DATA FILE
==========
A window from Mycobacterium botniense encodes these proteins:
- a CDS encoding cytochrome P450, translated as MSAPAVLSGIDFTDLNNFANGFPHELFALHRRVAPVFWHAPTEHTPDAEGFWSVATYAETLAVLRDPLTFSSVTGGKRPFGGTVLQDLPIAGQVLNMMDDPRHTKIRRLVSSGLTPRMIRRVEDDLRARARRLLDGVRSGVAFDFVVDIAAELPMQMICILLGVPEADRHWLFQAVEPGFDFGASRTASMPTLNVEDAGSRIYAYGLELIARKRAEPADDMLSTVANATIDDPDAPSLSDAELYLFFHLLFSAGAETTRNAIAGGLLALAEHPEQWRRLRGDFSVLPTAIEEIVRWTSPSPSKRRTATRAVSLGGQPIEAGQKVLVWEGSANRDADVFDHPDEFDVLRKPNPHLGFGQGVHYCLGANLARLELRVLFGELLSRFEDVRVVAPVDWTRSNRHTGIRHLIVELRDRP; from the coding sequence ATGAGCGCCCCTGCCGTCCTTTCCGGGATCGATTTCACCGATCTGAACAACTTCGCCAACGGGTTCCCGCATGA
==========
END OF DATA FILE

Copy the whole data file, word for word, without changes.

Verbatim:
A window from Mycobacterium botniense encodes these proteins:
- a CDS encoding cytochrome P450, translated as MSAPAVLSGIDFTDLNNFANGFPHELFALHRRVAPVFWHAPTEHTPDAEGFWSVATYAETLAVLRDPLTFSSVTGGKRPFGGTVLQDLPIAGQVLNMMDDPRHTKIRRLVSSGLTPRMIRRVEDDLRARARRLLDGVRSGVAFDFVVDIAAELPMQMICILLGVPEADRHWLFQAVEPGFDFGASRTASMPTLNVEDAGSRIYAYGLELIARKRAEPADDMLSTVANATIDDPDAPSLSDAELYLFFHLLFSAGAETTRNAIAGGLLALAEHPEQWRRLRGDFSVLPTAIEEIVRWTSPSPSKRRTATRAVSLGGQPIEAGQKVLVWEGSANRDADVFDHPDEFDVLRKPNPHLGFGQGVHYCLGANLARLELRVLFGELLSRFEDVRVVAPVDWTRSNRHTGIRHLIVELRDRP; from the coding sequence ATGAGCGCCCCTGCCGTCCTTTCCGGGATCGATTTCACCGATCTGAACAACTTCGCCAACGGGTTCCCGCATGA